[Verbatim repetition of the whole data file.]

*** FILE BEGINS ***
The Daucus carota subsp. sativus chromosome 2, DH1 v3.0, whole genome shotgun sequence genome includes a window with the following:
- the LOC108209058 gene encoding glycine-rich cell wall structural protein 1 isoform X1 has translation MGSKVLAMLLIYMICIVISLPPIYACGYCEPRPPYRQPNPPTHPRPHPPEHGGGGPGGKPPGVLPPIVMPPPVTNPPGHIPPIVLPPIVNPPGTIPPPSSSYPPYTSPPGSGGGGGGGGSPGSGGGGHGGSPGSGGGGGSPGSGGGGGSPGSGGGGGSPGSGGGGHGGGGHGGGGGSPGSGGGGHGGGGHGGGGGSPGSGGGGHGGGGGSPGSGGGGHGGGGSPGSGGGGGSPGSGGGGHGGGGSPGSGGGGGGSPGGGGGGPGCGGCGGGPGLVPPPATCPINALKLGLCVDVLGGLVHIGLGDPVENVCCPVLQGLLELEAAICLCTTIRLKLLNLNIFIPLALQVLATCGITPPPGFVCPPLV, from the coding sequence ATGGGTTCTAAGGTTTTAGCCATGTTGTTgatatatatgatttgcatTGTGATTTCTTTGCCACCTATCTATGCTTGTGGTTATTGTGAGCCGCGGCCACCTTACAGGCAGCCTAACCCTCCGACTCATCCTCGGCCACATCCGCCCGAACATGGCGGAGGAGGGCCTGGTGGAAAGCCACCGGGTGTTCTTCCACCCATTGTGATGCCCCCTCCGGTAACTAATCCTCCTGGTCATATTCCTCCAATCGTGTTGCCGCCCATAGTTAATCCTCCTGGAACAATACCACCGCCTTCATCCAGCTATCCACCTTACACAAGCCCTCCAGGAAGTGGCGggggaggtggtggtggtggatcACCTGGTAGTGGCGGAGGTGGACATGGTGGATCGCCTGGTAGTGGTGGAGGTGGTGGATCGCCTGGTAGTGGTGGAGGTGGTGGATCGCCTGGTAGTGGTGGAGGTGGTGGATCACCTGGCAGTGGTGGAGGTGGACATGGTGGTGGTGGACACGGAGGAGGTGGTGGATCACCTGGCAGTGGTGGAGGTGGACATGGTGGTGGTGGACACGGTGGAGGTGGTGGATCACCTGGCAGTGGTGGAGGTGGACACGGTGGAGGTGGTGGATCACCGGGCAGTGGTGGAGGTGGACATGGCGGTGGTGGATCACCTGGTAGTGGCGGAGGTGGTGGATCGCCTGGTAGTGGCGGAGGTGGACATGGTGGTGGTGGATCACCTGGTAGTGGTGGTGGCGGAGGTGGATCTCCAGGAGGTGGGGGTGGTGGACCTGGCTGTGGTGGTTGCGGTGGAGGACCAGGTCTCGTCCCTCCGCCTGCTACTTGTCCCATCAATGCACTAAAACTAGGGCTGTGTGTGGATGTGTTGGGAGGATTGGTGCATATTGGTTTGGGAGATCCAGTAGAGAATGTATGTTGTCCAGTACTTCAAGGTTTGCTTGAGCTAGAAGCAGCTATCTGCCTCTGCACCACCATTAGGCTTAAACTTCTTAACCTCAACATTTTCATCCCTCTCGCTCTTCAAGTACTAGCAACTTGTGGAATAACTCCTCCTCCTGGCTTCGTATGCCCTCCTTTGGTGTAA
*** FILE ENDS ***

The Daucus carota subsp. sativus chromosome 2, DH1 v3.0, whole genome shotgun sequence genome includes a window with the following:
- the LOC108209058 gene encoding glycine-rich cell wall structural protein 1 isoform X1 has translation MGSKVLAMLLIYMICIVISLPPIYACGYCEPRPPYRQPNPPTHPRPHPPEHGGGGPGGKPPGVLPPIVMPPPVTNPPGHIPPIVLPPIVNPPGTIPPPSSSYPPYTSPPGSGGGGGGGGSPGSGGGGHGGSPGSGGGGGSPGSGGGGGSPGSGGGGGSPGSGGGGHGGGGHGGGGGSPGSGGGGHGGGGHGGGGGSPGSGGGGHGGGGGSPGSGGGGHGGGGSPGSGGGGGSPGSGGGGHGGGGSPGSGGGGGGSPGGGGGGPGCGGCGGGPGLVPPPATCPINALKLGLCVDVLGGLVHIGLGDPVENVCCPVLQGLLELEAAICLCTTIRLKLLNLNIFIPLALQVLATCGITPPPGFVCPPLV, from the coding sequence ATGGGTTCTAAGGTTTTAGCCATGTTGTTgatatatatgatttgcatTGTGATTTCTTTGCCACCTATCTATGCTTGTGGTTATTGTGAGCCGCGGCCACCTTACAGGCAGCCTAACCCTCCGACTCATCCTCGGCCACATCCGCCCGAACATGGCGGAGGAGGGCCTGGTGGAAAGCCACCGGGTGTTCTTCCACCCATTGTGATGCCCCCTCCGGTAACTAATCCTCCTGGTCATATTCCTCCAATCGTGTTGCCGCCCATAGTTAATCCTCCTGGAACAATACCACCGCCTTCATCCAGCTATCCACCTTACACAAGCCCTCCAGGAAGTGGCGggggaggtggtggtggtggatcACCTGGTAGTGGCGGAGGTGGACATGGTGGATCGCCTGGTAGTGGTGGAGGTGGTGGATCGCCTGGTAGTGGTGGAGGTGGTGGATCGCCTGGTAGTGGTGGAGGTGGTGGATCACCTGGCAGTGGTGGAGGTGGACATGGTGGTGGTGGACACGGAGGAGGTGGTGGATCACCTGGCAGTGGTGGAGGTGGACATGGTGGTGGTGGACACGGTGGAGGTGGTGGATCACCTGGCAGTGGTGGAGGTGGACACGGTGGAGGTGGTGGATCACCGGGCAGTGGTGGAGGTGGACATGGCGGTGGTGGATCACCTGGTAGTGGCGGAGGTGGTGGATCGCCTGGTAGTGGCGGAGGTGGACATGGTGGTGGTGGATCACCTGGTAGTGGTGGTGGCGGAGGTGGATCTCCAGGAGGTGGGGGTGGTGGACCTGGCTGTGGTGGTTGCGGTGGAGGACCAGGTCTCGTCCCTCCGCCTGCTACTTGTCCCATCAATGCACTAAAACTAGGGCTGTGTGTGGATGTGTTGGGAGGATTGGTGCATATTGGTTTGGGAGATCCAGTAGAGAATGTATGTTGTCCAGTACTTCAAGGTTTGCTTGAGCTAGAAGCAGCTATCTGCCTCTGCACCACCATTAGGCTTAAACTTCTTAACCTCAACATTTTCATCCCTCTCGCTCTTCAAGTACTAGCAACTTGTGGAATAACTCCTCCTCCTGGCTTCGTATGCCCTCCTTTGGTGTAA